Online Engagement (aka Designing a Slot Machine)

Making an impact online is all about engagement. According to Kara Swisher of “Recode Decode,” it’s often assumed that making an impact is positive. In an interview with Tristan Harris, Swisher says that in her experience, many of those involved in designing online engagement don’t give much thought to what type of impact they are making.

Tristan Harris left his job as a Design Ethicist at Google to lead Time Well Spent, a non-profit movement with the mission of “reclaiming our minds from the race for attention. Their goal is to look at how business models, user habits, and design can be changed to measure success by how much engagement benefits people’s lives, rather than just how much engagement is generated. The question for all involved in creating online engagement should be, “How do you ethically shape the thoughts and actions that will appear in a billion people’s minds today?”

Harris talks about how the experience of checking our phone is akin to playing a slot machine. The randomness and timing of what appears in our social media and news feed are deliberate to keep us hooked—just like those who are hooked on playing the slots. Research about addiction to gambling focuses on the psychological, biological, and morality of gambling addicts—but some studies have shown that the real problem may be the slot machines themselves. Contrary to what we may think about the allure of the thrill and risk associated with gambling, slot machines provide people with a false sense of safety and security. According to Harris, our experience with our apps is not much different—giving us a false sense of safety and security while presenting us with a multitude of opportunities to squander both time and money.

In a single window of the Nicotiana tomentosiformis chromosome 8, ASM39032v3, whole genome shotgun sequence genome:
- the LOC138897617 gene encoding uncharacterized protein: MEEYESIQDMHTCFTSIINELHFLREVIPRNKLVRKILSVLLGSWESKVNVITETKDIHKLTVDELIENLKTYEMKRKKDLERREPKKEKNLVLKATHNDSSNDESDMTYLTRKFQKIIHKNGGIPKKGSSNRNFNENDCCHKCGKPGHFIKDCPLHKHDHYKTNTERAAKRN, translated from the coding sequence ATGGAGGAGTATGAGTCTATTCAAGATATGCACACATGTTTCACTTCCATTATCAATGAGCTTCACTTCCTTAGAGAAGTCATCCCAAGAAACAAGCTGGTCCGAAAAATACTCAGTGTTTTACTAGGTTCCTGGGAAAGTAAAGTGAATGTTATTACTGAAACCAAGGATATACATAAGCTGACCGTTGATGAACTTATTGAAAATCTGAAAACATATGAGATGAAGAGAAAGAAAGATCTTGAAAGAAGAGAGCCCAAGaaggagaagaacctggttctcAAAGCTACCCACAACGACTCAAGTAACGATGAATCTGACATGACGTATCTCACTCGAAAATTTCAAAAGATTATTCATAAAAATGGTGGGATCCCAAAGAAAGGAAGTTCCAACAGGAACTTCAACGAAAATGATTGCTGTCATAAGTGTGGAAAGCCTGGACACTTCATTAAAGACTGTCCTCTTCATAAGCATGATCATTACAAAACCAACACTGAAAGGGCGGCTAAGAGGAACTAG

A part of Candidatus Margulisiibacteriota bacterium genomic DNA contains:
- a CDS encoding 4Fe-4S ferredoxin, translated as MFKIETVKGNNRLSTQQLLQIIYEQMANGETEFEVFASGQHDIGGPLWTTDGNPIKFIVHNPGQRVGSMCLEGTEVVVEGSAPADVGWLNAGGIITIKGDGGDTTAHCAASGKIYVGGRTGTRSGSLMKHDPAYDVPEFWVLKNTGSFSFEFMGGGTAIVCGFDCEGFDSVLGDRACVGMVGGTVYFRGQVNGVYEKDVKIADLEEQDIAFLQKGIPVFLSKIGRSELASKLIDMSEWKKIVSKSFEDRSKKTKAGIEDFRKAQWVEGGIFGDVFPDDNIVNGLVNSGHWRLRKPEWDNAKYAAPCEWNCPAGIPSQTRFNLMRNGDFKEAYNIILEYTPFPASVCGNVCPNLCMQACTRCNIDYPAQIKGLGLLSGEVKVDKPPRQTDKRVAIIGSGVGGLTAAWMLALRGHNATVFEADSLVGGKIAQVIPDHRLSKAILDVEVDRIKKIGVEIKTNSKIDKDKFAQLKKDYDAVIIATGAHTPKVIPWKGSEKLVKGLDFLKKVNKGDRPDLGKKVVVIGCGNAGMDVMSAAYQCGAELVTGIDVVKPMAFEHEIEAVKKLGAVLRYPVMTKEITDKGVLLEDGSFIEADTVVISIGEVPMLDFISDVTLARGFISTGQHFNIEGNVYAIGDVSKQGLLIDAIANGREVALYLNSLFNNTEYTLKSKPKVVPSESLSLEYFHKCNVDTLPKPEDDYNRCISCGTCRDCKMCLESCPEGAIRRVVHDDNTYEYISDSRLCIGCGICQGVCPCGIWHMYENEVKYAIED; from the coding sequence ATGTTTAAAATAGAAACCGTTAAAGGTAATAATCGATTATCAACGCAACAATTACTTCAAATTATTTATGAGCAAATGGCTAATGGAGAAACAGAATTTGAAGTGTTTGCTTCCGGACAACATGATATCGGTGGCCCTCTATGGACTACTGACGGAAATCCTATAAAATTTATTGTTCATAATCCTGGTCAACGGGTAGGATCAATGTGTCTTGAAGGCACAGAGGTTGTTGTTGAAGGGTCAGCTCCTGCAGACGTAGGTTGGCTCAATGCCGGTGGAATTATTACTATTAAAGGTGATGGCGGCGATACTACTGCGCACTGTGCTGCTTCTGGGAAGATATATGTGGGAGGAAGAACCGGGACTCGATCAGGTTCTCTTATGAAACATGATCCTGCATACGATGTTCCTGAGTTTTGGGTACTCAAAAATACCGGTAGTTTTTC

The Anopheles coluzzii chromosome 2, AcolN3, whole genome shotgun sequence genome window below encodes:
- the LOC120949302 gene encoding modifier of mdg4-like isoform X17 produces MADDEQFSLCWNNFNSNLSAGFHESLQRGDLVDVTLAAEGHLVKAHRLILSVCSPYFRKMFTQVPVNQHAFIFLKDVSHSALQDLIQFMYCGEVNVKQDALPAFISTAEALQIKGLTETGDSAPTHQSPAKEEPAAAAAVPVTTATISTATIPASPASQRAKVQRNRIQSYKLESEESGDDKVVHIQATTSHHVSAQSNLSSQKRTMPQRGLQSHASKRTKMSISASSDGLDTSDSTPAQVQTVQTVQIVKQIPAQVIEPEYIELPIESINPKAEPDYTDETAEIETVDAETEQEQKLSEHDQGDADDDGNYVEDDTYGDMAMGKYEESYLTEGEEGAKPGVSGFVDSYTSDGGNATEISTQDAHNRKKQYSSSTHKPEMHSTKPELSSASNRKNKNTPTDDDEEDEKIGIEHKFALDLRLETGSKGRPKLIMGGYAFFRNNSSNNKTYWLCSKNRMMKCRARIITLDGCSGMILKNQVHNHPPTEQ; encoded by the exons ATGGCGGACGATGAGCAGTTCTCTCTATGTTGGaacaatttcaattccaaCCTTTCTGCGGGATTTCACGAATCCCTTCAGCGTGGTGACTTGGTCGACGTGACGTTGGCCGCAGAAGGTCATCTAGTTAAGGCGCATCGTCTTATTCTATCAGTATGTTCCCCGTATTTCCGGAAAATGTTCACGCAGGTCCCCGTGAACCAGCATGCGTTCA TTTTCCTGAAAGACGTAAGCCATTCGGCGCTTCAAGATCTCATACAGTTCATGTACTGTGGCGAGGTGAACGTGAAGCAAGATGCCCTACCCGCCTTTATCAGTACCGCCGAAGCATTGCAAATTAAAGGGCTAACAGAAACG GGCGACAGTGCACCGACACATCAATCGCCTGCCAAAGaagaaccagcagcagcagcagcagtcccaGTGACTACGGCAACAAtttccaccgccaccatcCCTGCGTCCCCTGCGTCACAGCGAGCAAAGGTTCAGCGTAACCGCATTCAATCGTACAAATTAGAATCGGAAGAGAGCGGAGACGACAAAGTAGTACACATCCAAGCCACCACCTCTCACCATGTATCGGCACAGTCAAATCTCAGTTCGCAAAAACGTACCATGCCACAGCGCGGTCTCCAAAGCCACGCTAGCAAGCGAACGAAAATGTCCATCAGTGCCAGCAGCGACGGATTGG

Graphic designers bear much of the responsibility for the design of our online experiences, and subsequently, also the consequences. We need to look at all the implications of our designs, and in the process, aim to answer some of Harris’ questions:

  • How do we make sure designers use the wisest moral operating system when making choices on our behalf?
  • How do they distinguish between what’s good for business and what’s good for society – or even navigate these situations clearly?
  • How do we align their design goals with our goals for how we want to live life?
  • How do they catch and minimize unintended negative social and behavioral externalities?
  • How do we hold designers accountable for their influence over people’s choices?


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